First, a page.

In general, it has been explained that the decisions to use a mining operator must be motivated by correct risk management of the operation, through a detailed study of the relationship: cost, benefit, risk. Below are some particular cases where the use of an operator is very clear:
- When it is difficult to access financing, this is very expensive or transparency in operating costs is required. The operator will provide the machinery and equipment necessary for the execution of the mining, which will impact the CAPEX of the project, making the financing, needs lower. On the other hand, although there may be an increase in OPEX, this will be well defined, since it is linked, among other factors, to the operating cost set by the contract, with its corresponding revisions.
- In cases where mine planning varies from year to year, it is especially interesting to hire an operator since they have greater production flexibility and equipment availability.
- When there are specific situations of increased production, as for example in setbacks and short extension preparations, or simply because it is a stage in which the raw material exploited is in a bull market.
- When there are structural failures in the walls of the farm that require having extra machinery, in order to solve the problem, trying to influence as little as possible on the production schedule.
- In farms that have their own machinery and it is in such a state that its availability is low motivated by mechanical breakdown, the use of the operator will increase the mechanical availability of the machinery, thus increasing the productivity of each unit.
- When necessary the constructions of infrastructures that give service or are necessary for the exploitation, as for example, the construction of dams, diversion of rivers, roads.
When a mining project reaches a state of maturity such that technical and economic feasibility studies are already carried out, it must be assessed whether the exploitation operation is contracted or if it is decided to enhance it with its own means.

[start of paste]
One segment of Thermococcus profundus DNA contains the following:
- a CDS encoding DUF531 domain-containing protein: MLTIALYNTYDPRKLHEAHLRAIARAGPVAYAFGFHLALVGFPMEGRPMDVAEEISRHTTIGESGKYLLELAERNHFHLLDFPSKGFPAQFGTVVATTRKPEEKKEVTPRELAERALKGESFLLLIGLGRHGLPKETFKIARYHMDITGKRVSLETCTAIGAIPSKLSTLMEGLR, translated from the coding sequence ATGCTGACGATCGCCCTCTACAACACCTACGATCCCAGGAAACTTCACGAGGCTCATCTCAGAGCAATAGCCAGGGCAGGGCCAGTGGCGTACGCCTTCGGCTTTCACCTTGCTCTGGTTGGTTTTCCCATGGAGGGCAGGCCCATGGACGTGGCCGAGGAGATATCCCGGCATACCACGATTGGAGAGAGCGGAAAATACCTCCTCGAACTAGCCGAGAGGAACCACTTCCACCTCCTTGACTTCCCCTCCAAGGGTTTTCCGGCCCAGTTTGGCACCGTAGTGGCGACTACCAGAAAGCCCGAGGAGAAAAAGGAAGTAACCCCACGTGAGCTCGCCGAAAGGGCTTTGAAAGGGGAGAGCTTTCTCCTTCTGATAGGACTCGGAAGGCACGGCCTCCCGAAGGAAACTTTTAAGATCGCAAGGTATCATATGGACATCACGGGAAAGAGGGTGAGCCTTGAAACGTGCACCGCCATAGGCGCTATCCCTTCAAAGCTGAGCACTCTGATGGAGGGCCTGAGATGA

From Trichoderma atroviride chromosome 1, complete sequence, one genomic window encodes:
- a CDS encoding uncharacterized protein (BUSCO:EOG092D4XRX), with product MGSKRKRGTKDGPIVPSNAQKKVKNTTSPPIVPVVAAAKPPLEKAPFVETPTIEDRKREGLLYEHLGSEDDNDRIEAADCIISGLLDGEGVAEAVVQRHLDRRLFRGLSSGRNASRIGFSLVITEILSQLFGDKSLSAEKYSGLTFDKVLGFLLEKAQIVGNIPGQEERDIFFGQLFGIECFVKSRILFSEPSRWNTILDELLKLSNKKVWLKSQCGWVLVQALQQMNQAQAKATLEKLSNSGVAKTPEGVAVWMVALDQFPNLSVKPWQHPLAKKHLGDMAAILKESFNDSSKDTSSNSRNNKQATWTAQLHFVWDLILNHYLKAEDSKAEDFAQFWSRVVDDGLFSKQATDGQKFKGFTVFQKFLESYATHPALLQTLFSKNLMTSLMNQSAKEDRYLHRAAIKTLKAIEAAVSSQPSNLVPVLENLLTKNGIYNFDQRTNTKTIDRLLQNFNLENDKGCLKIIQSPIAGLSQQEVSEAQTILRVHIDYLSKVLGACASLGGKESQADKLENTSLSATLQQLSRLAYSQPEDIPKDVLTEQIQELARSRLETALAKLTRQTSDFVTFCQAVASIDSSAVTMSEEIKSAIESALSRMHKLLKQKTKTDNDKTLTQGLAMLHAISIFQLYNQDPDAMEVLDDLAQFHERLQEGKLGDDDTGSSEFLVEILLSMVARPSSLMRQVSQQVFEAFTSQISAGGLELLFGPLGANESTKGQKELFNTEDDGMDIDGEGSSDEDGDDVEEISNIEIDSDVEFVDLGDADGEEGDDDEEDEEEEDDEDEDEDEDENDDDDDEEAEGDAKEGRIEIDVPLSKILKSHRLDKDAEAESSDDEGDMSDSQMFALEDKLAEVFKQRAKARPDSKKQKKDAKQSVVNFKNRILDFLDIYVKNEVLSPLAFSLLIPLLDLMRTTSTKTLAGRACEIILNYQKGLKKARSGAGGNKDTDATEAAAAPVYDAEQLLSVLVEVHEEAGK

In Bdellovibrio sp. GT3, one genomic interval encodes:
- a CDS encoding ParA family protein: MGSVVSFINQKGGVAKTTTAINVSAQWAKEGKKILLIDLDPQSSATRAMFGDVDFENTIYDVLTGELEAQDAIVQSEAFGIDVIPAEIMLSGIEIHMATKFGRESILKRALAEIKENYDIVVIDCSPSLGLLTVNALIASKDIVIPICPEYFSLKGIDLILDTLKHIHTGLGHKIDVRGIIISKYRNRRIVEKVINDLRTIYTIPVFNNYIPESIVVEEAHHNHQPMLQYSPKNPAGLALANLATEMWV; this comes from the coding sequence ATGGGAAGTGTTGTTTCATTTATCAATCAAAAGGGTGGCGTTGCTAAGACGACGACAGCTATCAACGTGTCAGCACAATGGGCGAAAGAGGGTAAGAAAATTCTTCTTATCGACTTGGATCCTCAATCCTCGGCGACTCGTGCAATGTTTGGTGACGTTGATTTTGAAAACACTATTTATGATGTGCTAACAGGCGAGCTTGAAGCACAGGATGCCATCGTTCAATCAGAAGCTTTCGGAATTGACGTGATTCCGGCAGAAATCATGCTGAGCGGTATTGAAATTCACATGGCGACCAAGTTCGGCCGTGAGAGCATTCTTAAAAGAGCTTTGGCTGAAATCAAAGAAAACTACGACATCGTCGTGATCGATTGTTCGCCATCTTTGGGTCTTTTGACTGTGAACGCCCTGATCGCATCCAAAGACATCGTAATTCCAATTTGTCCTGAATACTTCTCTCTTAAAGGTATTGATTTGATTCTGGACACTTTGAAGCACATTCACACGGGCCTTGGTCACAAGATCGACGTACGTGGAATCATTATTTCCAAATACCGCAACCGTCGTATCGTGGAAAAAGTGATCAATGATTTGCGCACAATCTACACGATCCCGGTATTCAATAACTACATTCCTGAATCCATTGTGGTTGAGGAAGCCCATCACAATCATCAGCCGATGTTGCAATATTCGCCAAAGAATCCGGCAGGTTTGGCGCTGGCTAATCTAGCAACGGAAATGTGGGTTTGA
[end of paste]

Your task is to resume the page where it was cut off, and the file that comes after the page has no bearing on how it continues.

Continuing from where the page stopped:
The use of subcontracting in the mining sector has benefits in terms of reducing operating costs and improving project productivity. Mining service provider contracts cover a significant portion of mining operation costs, normally typified at 50% of production capital costs; By contracting a mining operator, these operating costs can be managed through a single contract, thus facilitating their control, negotiation and reducing the structure costs of the company that owns the project; thus, this first percentage can be reduced between 10% and 20% depending on the type of contract and the bidding process. Richard Warke is one of well known name in mining industries. Richard Warke Augusta is a Vancouver-based Canadian business executive with more than 25 years of experience in the international resource sector.
The mining industry is not known for trying to maximize the return on investment in mining equipment, especially due to the lack of attention in the maintenance tasks and the mechanical availability of the machinery. However, an operator only obtains benefits between 15% and 20% of the production costs, which largely correspond to the maintenance and mechanical availability of their equipment; This means that companies specializing in mining operations focus on these tasks in order to maximize the profitability of their operations.